Despite Liberation, Kharkiv Is in for Long-Term Misery

The Russians have withdrawn from Ukraine’s second city, but the hardship they’ve left behind will last for years

Despite Liberation, Kharkiv Is in for Long-Term Misery
A view of a damaged building following a shelling in the city of Kharkiv on March 3, 2022 / Sergey Bobok / AFP via Getty Images

Flowers bloom over an unmarked grave in Kharkiv. We never found the woman’s name, but the neighbors buried her in a shallow grave in the garden she had tended her whole life. Springtime has come to Ukraine’s biggest city, which has mostly been relieved of the agony of three months of Russian bombardment.

Galina, a 61-year-old teacher from Kharkiv, lived underground for nearly three months, but her daughter in Russia refused to believe that their city was being bombed. “You’re lying,” she told her mother over the phone from the safety of her house in the Urals, where she lives with her Russian husband. Galina had been living in her basement with her daughter-in-law and grandchildren for three weeks in a district directly on the front line. The area was contested between Russian and Ukrainian troops, so no aid could reach the shelter. And with no running water, they were forced to drink melted snow.

“When we were evacuated, I looked out the windows of the bus. I saw parts of destroyed vehicles and parts of dead human bodies,” she said before she broke down crying. “I’m sorry I can’t talk anymore about what I saw,” she said as one of the metro station’s volunteer staff put her arms around her. Galina then stared me in the eyes with a mix of tears and rage. “I can’t process how my daughter doesn’t even believe her own mother.”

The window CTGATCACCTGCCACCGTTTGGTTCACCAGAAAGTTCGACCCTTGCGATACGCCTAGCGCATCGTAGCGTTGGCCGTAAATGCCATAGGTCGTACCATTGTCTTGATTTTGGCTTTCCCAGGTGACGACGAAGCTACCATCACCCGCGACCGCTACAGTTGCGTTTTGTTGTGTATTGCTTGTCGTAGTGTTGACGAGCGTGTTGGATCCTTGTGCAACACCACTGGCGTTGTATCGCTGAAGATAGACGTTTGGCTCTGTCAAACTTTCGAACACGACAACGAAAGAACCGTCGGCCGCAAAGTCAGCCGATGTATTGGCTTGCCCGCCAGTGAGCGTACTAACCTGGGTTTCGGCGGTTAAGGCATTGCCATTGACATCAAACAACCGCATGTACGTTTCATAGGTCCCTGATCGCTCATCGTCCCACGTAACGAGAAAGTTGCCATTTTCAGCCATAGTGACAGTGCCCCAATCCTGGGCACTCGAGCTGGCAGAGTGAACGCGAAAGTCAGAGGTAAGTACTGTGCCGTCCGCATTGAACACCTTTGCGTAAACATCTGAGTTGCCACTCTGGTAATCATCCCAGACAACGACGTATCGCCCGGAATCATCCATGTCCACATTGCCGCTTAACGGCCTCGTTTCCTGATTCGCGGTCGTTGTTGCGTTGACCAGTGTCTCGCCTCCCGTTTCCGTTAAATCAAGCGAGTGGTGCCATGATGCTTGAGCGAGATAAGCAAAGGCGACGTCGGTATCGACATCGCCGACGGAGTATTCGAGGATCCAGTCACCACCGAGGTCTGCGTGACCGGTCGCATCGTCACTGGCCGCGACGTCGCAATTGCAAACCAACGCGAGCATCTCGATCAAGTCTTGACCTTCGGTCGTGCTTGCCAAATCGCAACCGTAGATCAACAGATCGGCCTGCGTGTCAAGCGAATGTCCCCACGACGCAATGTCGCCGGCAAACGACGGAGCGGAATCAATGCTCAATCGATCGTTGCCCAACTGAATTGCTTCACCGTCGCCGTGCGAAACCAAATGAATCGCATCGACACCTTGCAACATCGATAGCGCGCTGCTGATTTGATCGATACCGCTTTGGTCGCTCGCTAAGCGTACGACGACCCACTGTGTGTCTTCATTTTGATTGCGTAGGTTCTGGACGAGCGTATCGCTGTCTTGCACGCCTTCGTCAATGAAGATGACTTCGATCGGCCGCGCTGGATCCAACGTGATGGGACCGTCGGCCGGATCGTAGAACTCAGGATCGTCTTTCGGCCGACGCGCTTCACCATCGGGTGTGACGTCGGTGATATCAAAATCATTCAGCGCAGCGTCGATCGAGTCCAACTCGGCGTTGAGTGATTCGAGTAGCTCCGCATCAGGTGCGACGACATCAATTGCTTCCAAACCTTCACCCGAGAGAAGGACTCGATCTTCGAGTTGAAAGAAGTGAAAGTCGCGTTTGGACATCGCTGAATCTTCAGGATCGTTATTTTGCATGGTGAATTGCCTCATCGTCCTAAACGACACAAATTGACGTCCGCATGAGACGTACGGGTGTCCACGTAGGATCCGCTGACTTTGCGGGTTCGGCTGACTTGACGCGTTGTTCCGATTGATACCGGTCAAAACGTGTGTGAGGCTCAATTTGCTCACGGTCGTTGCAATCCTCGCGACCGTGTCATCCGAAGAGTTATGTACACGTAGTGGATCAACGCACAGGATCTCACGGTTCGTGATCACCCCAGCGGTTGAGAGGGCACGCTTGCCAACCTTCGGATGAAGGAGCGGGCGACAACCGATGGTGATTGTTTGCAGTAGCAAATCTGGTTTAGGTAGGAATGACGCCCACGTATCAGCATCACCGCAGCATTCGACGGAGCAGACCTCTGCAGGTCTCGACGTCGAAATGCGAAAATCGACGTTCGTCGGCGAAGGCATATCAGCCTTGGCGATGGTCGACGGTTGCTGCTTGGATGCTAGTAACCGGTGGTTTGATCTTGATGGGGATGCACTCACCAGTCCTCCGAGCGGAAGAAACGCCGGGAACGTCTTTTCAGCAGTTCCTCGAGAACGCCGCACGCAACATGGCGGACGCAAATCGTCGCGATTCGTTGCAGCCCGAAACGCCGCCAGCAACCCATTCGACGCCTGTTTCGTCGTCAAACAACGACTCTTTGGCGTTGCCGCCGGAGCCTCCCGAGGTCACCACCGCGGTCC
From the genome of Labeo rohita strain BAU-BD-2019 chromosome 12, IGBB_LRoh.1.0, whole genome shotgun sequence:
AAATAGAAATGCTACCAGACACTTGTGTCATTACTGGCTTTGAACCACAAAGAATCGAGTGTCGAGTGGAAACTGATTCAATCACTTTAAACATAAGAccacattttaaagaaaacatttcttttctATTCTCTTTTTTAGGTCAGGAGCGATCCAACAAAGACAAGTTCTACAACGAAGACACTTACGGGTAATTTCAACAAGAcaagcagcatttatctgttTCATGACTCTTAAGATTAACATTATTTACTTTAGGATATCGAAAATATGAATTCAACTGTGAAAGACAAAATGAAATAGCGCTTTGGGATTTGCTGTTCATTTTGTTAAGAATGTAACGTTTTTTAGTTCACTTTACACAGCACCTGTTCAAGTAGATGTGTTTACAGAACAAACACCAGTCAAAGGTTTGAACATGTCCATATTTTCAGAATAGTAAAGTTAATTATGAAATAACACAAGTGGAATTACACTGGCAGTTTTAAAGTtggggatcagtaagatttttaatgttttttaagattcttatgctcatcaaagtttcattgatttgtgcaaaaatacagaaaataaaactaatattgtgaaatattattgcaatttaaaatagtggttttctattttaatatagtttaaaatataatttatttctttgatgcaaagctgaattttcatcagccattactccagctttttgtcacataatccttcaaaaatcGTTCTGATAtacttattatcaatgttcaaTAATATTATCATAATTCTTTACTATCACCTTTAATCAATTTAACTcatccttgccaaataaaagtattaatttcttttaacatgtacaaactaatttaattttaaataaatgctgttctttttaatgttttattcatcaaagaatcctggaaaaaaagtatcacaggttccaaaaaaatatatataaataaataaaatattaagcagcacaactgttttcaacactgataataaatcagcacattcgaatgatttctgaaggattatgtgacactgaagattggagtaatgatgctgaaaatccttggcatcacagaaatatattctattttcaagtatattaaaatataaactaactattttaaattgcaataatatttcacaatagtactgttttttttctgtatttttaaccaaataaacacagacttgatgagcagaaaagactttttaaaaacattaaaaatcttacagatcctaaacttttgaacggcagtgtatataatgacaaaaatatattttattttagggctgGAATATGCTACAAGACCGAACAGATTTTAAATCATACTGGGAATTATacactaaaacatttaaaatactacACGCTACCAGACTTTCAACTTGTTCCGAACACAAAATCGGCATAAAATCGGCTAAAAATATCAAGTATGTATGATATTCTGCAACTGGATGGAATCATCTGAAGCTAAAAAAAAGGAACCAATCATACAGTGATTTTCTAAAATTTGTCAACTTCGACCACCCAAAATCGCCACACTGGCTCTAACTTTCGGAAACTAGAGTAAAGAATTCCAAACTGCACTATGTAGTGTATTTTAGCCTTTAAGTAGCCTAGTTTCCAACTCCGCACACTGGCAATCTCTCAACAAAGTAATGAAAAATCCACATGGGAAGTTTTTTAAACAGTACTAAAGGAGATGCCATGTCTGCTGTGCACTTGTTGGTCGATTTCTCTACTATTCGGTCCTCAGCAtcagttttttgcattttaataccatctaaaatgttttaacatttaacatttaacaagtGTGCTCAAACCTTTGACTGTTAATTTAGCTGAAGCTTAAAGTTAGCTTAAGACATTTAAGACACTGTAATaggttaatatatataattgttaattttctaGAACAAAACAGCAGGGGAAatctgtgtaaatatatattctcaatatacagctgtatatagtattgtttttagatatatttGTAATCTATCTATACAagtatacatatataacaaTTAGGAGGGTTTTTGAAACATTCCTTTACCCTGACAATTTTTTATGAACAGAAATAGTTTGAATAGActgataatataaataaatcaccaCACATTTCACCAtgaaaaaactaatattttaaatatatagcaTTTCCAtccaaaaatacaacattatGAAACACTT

Since Russia invaded in February, Ukraine’s second-largest city has survived a brutal and indiscriminate shell barrage unseen by a European city of its size since World War II. Now the city’s pain is finally easing. Ukrainian forces have been gradually retaking ground in Kharkiv oblast and have pushed most Russian artillery outside range of the city. The countryside is effectively one massive front line with both sides exchanging artillery fire over hundreds of square kilometers. The countryside is full of corpses, both men and metal. One local soldier explained that the Russians’ fatal flaw in packing their tanks was to place the ammunition high and near the driving compartment. When a Ukrainian shell hit them, it would ignite the ammunition around the soldiers, incinerating them and blowing the turret clean off the tank.

Spring flowers bloom over a house that was shelled in Danylivka, a suburb in the north of the city / Kharkiv, Ukraine / Tom Mutch

Galina was one of the thousands of people who lived in metro stations throughout Kharkiv. While authorities recently went about plans to reopen a substantial part of the metro network, thousands of people have been left homeless as a result of the bombardment and still rely on the stations for shelter. Others are afraid to emerge in case the Russian attack returns. They call themselves “passengers,” a nod not just to the normal use of the stations but also the hope that their stay below ground is temporary. Despite the desperate situation, Galina was incredibly grateful for the little she has. “Here we have everything we need. We have food, blankets and medicine. The staff are kind, and we are as safe as we can be.” She has now left to return with her pregnant daughter in law to her home village just in time for the birth of her grandchild.